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Wildlife and Ecosystem Plans

stanley park wildlifeBest Management Practices (BMPs) are approaches to management that are based on known scientific knowledge and aim to achieve a desired objective. Although there is no current master plan for Stanley Park, there are several goals that guide the work of the Vancouver Park Board and afford protection for wildlife species and their habitat:

  • The Park Board’s Strategic Plan States that the “preservation and enhancement of the natural environment is a core responsibility of the Park Board” and includes actions to preserve existing native habitat and vegetation.
  • The Stanley Park Forest Management Plan provides management directives for wildlife, invasive species and species at risk.
  • The City’s Vancouver 2020: A Bright Green Future Includes direction towards the restoration and protection of wetlands, streams and riverbanks, and a program to monitor and control harmful invasive species.

Species of Special Significance

The Vancouver Park Board’s Stanley Park Ecological Action Plan was a direct result of the release of SPES’s State of the Park Report for the Ecological Integrity of Stanley Park (SOPEI). This plan was approved by the board in January 2011, and – among other short and longer term priorities – proposes actions to address Species of Special Significance in Stanley Park including:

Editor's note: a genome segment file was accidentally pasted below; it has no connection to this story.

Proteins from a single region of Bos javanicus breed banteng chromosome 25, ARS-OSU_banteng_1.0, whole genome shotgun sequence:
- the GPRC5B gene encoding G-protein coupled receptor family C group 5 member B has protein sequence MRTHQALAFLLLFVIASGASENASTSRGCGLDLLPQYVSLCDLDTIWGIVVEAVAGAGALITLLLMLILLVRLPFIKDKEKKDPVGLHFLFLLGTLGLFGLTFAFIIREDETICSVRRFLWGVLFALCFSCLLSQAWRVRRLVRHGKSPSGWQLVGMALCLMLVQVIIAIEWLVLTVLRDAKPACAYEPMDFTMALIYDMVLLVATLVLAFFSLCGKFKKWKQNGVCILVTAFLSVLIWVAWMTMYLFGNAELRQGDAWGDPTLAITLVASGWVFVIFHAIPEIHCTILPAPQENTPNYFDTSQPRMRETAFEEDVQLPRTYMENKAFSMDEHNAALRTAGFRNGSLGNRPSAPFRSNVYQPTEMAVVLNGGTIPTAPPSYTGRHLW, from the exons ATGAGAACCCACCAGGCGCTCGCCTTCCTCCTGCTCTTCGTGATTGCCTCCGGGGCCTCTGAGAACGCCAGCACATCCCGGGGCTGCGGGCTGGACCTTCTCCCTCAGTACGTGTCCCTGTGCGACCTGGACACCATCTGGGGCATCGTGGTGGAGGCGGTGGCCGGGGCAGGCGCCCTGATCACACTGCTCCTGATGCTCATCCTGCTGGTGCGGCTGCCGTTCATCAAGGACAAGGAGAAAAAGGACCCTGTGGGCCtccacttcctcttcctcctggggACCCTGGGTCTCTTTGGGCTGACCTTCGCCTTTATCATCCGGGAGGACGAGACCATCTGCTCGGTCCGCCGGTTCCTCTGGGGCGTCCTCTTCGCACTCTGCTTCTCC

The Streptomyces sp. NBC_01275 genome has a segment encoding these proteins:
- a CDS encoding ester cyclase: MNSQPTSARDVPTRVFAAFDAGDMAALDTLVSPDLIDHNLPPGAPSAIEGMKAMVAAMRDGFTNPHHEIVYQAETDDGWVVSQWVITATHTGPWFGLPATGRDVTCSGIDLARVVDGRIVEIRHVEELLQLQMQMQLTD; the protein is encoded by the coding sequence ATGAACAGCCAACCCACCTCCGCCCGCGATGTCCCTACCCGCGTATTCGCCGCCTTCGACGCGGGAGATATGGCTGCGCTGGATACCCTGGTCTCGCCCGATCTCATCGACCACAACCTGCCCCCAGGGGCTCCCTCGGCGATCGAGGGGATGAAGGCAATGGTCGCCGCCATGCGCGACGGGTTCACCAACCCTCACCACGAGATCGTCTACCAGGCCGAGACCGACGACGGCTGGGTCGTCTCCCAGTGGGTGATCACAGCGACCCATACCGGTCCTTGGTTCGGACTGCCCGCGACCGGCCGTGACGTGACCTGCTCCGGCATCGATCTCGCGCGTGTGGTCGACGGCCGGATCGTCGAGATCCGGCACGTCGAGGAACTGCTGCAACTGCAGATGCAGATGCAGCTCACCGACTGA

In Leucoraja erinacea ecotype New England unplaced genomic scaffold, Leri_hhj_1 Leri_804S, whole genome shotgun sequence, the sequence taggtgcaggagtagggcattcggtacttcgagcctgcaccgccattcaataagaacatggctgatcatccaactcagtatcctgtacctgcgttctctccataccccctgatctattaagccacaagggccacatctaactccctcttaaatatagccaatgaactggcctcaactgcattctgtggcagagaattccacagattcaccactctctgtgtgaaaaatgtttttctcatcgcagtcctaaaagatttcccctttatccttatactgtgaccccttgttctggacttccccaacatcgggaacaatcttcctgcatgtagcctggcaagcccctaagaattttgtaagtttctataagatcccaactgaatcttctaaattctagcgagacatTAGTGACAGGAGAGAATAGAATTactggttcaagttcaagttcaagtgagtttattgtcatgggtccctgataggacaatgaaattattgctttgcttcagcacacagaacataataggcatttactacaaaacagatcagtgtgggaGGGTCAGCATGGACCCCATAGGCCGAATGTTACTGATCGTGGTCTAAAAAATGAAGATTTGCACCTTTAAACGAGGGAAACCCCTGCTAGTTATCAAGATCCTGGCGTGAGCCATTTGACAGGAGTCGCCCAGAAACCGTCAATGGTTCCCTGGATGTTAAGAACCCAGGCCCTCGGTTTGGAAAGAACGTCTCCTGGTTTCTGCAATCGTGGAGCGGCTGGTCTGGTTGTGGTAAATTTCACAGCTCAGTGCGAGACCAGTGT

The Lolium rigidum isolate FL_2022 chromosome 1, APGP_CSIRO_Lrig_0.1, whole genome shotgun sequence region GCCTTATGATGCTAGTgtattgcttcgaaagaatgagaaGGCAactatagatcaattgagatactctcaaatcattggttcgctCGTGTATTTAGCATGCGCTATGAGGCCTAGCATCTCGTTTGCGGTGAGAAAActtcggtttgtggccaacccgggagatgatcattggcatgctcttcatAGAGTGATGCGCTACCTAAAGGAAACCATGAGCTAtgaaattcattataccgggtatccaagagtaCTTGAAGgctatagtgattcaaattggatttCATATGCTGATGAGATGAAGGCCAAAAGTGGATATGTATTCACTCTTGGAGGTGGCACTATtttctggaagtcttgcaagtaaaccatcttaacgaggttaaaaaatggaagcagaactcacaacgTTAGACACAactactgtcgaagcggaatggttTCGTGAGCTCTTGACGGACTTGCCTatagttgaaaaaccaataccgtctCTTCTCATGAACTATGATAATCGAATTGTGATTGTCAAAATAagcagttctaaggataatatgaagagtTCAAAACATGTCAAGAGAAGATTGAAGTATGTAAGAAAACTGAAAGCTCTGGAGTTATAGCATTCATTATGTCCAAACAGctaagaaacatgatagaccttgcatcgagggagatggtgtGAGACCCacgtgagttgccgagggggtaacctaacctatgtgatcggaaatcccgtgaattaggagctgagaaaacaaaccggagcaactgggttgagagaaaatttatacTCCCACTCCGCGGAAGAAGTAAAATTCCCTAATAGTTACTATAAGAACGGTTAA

• Produce BMPs for each group of Species of Significance to be written in collaboration by Park Board and SPES staff.
  • Develop a program to increase awareness within Park Board staff and contractors that prevents harmful actions – often unintentional – and to integrate BMPs into their regular operations.

Species of Significance in Stanley Park are of particular concern because they are either protected by law or are of special importance as features in Stanley Park’s natural heritage.

These groups of species contribute to the park’s rich but declining biodiversity, enhance the visitor experience and are essential to the overall ecological health of the park and, in some cases, the City of Vancouver.

Approximately 25 BMPs have been created for groups of species including:

  • Species at risk
  • Keystone species
  • Nesting bald eagles
  • Locally declining species
  • Migratory birds